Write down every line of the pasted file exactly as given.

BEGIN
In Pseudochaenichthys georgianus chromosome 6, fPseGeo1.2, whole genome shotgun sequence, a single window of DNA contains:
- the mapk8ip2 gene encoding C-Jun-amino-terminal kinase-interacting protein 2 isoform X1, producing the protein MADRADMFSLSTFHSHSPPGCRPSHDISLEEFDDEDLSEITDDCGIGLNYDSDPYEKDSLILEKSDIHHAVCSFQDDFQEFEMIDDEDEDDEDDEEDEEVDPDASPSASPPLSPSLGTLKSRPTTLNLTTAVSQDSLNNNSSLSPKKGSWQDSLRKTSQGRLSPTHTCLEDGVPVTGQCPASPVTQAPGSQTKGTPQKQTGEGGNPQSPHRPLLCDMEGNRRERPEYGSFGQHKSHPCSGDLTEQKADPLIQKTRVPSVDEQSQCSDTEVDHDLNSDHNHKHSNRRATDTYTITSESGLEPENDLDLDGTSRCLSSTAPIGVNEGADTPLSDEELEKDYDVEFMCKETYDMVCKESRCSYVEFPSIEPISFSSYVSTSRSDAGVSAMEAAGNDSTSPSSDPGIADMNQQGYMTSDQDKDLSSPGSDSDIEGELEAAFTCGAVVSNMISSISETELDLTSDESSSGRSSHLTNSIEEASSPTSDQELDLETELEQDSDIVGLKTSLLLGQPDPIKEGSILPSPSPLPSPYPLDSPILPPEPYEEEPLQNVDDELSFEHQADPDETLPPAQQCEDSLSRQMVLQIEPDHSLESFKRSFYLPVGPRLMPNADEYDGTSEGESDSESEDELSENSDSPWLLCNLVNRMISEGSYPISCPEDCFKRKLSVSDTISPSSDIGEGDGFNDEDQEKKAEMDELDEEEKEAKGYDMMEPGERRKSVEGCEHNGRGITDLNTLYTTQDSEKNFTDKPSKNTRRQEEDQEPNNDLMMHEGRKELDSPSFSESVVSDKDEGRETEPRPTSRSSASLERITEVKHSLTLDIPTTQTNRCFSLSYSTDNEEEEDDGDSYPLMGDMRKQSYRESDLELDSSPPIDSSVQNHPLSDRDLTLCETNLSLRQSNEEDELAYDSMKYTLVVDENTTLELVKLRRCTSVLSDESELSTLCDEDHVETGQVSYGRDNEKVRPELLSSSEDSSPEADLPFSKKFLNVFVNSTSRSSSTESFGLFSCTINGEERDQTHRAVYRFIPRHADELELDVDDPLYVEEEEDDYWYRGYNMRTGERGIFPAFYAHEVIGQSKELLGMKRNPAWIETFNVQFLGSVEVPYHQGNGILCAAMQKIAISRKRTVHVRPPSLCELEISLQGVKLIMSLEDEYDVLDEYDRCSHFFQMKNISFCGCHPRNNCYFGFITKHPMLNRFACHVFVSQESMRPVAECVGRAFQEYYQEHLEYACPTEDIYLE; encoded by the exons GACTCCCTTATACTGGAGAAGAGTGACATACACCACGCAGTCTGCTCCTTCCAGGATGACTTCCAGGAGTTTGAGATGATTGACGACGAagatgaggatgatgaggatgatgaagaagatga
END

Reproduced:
In Pseudochaenichthys georgianus chromosome 6, fPseGeo1.2, whole genome shotgun sequence, a single window of DNA contains:
- the mapk8ip2 gene encoding C-Jun-amino-terminal kinase-interacting protein 2 isoform X1, producing the protein MADRADMFSLSTFHSHSPPGCRPSHDISLEEFDDEDLSEITDDCGIGLNYDSDPYEKDSLILEKSDIHHAVCSFQDDFQEFEMIDDEDEDDEDDEEDEEVDPDASPSASPPLSPSLGTLKSRPTTLNLTTAVSQDSLNNNSSLSPKKGSWQDSLRKTSQGRLSPTHTCLEDGVPVTGQCPASPVTQAPGSQTKGTPQKQTGEGGNPQSPHRPLLCDMEGNRRERPEYGSFGQHKSHPCSGDLTEQKADPLIQKTRVPSVDEQSQCSDTEVDHDLNSDHNHKHSNRRATDTYTITSESGLEPENDLDLDGTSRCLSSTAPIGVNEGADTPLSDEELEKDYDVEFMCKETYDMVCKESRCSYVEFPSIEPISFSSYVSTSRSDAGVSAMEAAGNDSTSPSSDPGIADMNQQGYMTSDQDKDLSSPGSDSDIEGELEAAFTCGAVVSNMISSISETELDLTSDESSSGRSSHLTNSIEEASSPTSDQELDLETELEQDSDIVGLKTSLLLGQPDPIKEGSILPSPSPLPSPYPLDSPILPPEPYEEEPLQNVDDELSFEHQADPDETLPPAQQCEDSLSRQMVLQIEPDHSLESFKRSFYLPVGPRLMPNADEYDGTSEGESDSESEDELSENSDSPWLLCNLVNRMISEGSYPISCPEDCFKRKLSVSDTISPSSDIGEGDGFNDEDQEKKAEMDELDEEEKEAKGYDMMEPGERRKSVEGCEHNGRGITDLNTLYTTQDSEKNFTDKPSKNTRRQEEDQEPNNDLMMHEGRKELDSPSFSESVVSDKDEGRETEPRPTSRSSASLERITEVKHSLTLDIPTTQTNRCFSLSYSTDNEEEEDDGDSYPLMGDMRKQSYRESDLELDSSPPIDSSVQNHPLSDRDLTLCETNLSLRQSNEEDELAYDSMKYTLVVDENTTLELVKLRRCTSVLSDESELSTLCDEDHVETGQVSYGRDNEKVRPELLSSSEDSSPEADLPFSKKFLNVFVNSTSRSSSTESFGLFSCTINGEERDQTHRAVYRFIPRHADELELDVDDPLYVEEEEDDYWYRGYNMRTGERGIFPAFYAHEVIGQSKELLGMKRNPAWIETFNVQFLGSVEVPYHQGNGILCAAMQKIAISRKRTVHVRPPSLCELEISLQGVKLIMSLEDEYDVLDEYDRCSHFFQMKNISFCGCHPRNNCYFGFITKHPMLNRFACHVFVSQESMRPVAECVGRAFQEYYQEHLEYACPTEDIYLE; encoded by the exons GACTCCCTTATACTGGAGAAGAGTGACATACACCACGCAGTCTGCTCCTTCCAGGATGACTTCCAGGAGTTTGAGATGATTGACGACGAagatgaggatgatgaggatgatgaagaagatga